Businessweek interviews innovation guru Clayton Christensen ten years after his popular work "The Innovator's Dilemma" was published. In the interview, he even gives out a free business idea.
The deep reading is you have to be careful which customers you listen to, and then you need to watch what they do, not listen to what they say. This is catching on with one of the big automobile companies in Detroit. If you look for the jobs that people hire a car to do, the opportunities for innovation are extraordinary.
There are about 30 million Americans for whom [a car] serves as their office. Isn't it interesting that nobody has designed a car to work as an office? They pull up to Starbucks (SBUX) and go in to use their T-Mobile hot spot or if they're in Silicon Valley they'll pull up next to someone's apartment building to mooch off their Wi-Fi because they can't access the Internet in their car.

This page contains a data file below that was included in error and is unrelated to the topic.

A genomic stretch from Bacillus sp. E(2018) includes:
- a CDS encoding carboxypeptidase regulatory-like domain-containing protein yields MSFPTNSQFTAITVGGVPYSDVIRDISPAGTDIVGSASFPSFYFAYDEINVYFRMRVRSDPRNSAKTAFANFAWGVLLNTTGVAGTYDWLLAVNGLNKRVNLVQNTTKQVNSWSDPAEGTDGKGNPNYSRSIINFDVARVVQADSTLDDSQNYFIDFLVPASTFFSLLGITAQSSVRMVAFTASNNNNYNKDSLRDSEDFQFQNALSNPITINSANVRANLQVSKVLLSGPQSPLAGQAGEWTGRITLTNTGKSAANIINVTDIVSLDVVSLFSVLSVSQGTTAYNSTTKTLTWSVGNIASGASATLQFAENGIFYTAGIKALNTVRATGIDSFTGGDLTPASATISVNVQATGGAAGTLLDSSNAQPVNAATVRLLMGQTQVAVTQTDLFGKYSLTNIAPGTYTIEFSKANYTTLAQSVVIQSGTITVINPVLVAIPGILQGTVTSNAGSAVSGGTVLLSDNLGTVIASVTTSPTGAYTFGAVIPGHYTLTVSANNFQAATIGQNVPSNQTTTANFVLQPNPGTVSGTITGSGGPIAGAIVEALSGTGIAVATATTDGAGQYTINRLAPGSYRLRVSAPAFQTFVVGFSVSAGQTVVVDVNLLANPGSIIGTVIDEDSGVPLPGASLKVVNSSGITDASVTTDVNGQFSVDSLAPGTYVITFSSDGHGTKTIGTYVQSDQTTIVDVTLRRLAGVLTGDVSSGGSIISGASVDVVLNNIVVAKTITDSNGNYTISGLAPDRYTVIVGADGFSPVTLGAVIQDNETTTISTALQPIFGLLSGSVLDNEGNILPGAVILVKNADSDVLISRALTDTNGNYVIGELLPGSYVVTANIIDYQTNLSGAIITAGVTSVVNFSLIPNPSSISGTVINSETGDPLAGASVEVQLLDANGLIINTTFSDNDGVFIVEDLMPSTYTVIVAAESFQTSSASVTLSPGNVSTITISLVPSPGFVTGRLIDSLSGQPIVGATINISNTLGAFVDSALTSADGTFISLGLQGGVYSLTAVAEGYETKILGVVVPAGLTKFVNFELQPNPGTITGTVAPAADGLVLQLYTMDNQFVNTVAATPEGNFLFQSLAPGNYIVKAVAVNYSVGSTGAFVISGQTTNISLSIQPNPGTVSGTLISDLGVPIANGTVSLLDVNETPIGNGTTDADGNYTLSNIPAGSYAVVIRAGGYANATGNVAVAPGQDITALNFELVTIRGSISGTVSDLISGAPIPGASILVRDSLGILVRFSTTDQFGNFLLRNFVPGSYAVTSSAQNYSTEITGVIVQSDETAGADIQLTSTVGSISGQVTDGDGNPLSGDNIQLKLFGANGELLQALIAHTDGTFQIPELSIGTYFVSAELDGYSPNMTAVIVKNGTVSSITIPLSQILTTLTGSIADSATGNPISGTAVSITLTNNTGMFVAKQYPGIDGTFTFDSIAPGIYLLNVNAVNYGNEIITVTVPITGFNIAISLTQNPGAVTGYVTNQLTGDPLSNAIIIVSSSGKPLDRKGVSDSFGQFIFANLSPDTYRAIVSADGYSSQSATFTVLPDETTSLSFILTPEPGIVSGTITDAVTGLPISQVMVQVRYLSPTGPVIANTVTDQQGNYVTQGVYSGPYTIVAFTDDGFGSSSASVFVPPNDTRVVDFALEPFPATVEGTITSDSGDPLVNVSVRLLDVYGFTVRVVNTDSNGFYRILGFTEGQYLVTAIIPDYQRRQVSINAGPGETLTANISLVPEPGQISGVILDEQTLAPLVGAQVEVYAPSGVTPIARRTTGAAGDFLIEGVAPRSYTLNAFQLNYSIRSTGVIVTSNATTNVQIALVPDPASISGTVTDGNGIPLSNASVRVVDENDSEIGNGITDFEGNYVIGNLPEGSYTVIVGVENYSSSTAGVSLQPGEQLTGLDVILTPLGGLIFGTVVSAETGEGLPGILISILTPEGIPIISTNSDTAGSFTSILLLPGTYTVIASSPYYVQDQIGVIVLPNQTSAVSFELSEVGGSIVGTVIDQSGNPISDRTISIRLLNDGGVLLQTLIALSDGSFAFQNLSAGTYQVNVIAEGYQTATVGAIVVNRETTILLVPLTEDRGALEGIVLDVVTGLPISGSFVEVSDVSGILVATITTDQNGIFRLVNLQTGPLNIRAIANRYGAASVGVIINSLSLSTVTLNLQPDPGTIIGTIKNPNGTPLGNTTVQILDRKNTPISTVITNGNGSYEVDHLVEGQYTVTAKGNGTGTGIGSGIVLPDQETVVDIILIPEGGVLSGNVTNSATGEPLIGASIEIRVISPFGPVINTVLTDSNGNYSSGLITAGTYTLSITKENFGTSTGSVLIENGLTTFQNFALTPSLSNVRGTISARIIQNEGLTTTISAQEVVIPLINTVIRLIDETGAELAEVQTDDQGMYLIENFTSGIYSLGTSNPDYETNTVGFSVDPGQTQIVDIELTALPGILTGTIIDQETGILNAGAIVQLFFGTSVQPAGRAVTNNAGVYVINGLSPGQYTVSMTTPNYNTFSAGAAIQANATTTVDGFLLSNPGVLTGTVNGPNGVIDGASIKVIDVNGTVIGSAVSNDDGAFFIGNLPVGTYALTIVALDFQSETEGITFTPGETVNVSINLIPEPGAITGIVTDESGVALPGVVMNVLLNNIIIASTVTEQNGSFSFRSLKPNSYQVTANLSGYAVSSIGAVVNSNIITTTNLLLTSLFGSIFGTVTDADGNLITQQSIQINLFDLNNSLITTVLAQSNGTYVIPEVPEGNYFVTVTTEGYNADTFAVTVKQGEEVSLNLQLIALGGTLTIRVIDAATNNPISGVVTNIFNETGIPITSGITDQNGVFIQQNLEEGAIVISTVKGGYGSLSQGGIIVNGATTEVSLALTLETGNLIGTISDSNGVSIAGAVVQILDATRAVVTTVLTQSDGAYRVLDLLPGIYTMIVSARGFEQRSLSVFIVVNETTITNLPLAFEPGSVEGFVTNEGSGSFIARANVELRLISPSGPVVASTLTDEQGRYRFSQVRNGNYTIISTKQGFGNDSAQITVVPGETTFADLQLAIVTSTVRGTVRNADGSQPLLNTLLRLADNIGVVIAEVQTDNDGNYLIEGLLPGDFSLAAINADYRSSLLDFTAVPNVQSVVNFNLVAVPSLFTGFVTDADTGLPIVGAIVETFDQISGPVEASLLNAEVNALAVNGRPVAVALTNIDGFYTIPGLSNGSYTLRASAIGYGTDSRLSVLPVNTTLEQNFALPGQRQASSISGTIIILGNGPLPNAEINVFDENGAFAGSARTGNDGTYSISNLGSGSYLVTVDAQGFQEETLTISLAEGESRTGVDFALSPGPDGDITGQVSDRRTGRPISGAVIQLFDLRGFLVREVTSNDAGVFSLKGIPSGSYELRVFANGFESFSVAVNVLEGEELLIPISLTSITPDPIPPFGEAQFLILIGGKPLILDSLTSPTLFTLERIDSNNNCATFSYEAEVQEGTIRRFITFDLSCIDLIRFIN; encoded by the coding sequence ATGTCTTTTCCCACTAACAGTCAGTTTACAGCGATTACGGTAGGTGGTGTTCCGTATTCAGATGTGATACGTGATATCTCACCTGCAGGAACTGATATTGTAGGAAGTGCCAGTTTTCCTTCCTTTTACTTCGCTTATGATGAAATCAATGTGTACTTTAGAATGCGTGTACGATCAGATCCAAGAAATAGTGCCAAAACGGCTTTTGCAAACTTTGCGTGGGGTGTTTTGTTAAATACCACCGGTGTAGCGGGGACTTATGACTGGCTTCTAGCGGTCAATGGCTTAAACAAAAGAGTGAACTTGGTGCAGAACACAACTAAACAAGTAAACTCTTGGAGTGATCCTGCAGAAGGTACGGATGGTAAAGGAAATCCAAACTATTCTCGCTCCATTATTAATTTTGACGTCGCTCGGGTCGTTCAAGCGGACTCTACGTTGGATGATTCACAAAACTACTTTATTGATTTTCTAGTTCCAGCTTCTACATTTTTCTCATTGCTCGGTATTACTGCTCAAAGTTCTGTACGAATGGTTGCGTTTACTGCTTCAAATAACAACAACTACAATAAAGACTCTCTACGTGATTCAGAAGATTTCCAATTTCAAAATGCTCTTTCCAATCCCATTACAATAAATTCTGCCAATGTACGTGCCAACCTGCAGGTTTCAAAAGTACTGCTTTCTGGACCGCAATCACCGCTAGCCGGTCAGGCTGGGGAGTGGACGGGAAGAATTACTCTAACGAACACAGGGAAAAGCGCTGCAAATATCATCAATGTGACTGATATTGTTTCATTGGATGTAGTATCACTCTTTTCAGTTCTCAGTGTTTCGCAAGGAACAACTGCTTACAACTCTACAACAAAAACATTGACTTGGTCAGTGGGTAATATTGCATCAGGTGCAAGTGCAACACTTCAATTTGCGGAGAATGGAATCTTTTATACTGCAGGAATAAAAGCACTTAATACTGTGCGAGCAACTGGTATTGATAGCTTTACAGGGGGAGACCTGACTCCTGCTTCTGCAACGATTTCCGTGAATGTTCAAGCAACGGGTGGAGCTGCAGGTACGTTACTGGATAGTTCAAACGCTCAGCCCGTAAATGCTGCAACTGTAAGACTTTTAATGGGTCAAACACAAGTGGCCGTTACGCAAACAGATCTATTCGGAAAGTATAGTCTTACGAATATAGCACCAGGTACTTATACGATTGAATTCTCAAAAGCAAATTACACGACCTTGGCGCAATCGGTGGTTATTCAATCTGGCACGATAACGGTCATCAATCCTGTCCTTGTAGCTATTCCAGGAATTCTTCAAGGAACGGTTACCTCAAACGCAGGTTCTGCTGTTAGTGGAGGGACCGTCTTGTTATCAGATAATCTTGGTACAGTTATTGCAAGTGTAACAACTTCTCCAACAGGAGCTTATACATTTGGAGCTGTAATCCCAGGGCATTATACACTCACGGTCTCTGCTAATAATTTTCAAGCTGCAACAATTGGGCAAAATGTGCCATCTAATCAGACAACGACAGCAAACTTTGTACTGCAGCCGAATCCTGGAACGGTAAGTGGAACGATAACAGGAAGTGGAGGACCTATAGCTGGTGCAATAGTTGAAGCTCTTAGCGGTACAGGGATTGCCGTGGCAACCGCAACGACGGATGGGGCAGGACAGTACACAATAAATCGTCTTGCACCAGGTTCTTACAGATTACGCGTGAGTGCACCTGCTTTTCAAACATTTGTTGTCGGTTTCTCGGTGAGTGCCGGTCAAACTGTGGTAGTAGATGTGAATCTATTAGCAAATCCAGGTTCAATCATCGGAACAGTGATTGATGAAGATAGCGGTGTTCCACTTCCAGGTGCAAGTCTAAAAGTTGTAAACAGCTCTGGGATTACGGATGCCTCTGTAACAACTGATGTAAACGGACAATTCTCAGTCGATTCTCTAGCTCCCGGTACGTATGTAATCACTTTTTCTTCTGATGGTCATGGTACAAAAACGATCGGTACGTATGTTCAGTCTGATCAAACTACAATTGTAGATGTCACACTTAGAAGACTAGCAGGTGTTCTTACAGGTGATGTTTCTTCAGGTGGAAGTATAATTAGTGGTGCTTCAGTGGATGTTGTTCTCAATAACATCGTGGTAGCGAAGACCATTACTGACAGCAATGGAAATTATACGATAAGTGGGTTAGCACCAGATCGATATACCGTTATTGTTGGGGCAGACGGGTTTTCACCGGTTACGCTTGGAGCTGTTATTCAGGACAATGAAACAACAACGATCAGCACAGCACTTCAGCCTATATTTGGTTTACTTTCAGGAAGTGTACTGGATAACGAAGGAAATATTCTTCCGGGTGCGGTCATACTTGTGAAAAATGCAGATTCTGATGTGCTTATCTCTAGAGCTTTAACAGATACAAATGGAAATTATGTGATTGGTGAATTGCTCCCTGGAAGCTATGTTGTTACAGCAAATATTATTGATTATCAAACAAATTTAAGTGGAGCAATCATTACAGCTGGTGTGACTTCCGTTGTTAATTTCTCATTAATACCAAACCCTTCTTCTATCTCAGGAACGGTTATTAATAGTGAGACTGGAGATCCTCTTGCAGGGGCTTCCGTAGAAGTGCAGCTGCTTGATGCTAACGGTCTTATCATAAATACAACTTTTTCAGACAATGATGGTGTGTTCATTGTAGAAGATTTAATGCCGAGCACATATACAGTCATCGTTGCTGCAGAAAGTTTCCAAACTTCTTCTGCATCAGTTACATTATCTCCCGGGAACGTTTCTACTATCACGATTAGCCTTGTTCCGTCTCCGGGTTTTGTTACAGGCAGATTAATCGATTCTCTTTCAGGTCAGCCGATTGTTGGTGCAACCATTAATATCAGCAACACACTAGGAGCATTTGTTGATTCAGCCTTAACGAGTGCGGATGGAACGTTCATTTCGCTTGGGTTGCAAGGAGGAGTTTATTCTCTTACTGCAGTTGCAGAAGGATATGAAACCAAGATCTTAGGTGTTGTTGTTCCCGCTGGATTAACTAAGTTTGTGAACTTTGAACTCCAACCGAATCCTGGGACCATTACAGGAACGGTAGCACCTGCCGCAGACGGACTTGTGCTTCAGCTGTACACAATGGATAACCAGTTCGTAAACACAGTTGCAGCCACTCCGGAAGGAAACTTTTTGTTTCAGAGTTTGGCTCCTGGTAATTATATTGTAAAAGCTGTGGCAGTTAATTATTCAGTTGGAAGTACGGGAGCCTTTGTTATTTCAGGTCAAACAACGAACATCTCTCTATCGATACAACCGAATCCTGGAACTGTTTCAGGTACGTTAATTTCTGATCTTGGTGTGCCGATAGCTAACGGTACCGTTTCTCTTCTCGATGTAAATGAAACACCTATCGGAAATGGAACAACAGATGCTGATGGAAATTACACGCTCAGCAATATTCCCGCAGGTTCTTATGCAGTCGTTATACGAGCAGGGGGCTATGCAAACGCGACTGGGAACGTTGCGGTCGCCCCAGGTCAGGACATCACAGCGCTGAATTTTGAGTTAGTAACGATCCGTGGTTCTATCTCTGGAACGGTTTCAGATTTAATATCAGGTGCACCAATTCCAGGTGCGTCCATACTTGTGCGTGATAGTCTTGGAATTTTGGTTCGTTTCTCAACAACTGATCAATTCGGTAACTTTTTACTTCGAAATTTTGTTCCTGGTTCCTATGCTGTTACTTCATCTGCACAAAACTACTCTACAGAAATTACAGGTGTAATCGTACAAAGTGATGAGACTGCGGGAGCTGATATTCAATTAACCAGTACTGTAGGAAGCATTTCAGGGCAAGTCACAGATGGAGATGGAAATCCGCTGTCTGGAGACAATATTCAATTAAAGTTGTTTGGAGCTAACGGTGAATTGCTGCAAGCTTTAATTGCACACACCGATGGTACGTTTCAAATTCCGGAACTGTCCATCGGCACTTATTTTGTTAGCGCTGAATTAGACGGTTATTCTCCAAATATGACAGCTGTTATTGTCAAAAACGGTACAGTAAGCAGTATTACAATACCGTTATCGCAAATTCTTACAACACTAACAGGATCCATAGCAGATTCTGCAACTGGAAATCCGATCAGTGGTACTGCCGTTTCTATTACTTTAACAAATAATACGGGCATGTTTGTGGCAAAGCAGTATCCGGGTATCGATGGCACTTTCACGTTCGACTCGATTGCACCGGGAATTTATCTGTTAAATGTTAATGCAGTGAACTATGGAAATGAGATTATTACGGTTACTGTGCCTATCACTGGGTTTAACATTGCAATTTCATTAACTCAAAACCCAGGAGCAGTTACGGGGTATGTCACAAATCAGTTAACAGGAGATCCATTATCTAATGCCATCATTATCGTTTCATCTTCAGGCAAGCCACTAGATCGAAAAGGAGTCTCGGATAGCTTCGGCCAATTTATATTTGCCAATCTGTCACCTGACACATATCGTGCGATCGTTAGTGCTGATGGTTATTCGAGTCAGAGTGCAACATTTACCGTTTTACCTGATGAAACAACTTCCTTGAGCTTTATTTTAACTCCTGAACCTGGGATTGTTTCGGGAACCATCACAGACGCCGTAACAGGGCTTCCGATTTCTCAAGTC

They stop at a stoplight, their notebook computer falls onto the floor. They can't recharge their computer because the electrical system was not designed to do it and there's no docking station. They throw sales literature in the backseats. Nobody's designed a car to do that job. If you understand the job, the opportunities to differentiate are just extraordinary.
For those of you that haven't read the book, one of the things Christensen harps on is that even good managers often miss innovation opportunities because they are so busy listening to their customers and improving existing products. Striking a proper balance to spawn innovation while taking care of day to day business needs is tough to do. I think it helps if you expose yourself to a little randomness.